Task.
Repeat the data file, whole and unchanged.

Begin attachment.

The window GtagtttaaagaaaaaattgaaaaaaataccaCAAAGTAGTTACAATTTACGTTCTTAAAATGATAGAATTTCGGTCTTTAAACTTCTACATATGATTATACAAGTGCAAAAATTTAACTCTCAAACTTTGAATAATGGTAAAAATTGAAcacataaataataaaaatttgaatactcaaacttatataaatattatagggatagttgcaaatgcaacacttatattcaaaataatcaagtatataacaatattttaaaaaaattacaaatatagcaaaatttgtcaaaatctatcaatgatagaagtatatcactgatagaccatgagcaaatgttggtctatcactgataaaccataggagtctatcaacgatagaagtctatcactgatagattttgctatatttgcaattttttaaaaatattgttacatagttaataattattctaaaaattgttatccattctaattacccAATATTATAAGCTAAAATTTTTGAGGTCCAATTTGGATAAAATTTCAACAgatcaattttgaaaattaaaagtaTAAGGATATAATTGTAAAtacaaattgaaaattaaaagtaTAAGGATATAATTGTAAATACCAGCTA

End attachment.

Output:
The window GtagtttaaagaaaaaattgaaaaaaataccaCAAAGTAGTTACAATTTACGTTCTTAAAATGATAGAATTTCGGTCTTTAAACTTCTACATATGATTATACAAGTGCAAAAATTTAACTCTCAAACTTTGAATAATGGTAAAAATTGAAcacataaataataaaaatttgaatactcaaacttatataaatattatagggatagttgcaaatgcaacacttatattcaaaataatcaagtatataacaatattttaaaaaaattacaaatatagcaaaatttgtcaaaatctatcaatgatagaagtatatcactgatagaccatgagcaaatgttggtctatcactgataaaccataggagtctatcaacgatagaagtctatcactgatagattttgctatatttgcaattttttaaaaatattgttacatagttaataattattctaaaaattgttatccattctaattacccAATATTATAAGCTAAAATTTTTGAGGTCCAATTTGGATAAAATTTCAACAgatcaattttgaaaattaaaagtaTAAGGATATAATTGTAAAtacaaattgaaaattaaaagtaTAAGGATATAATTGTAAATACCAGCTA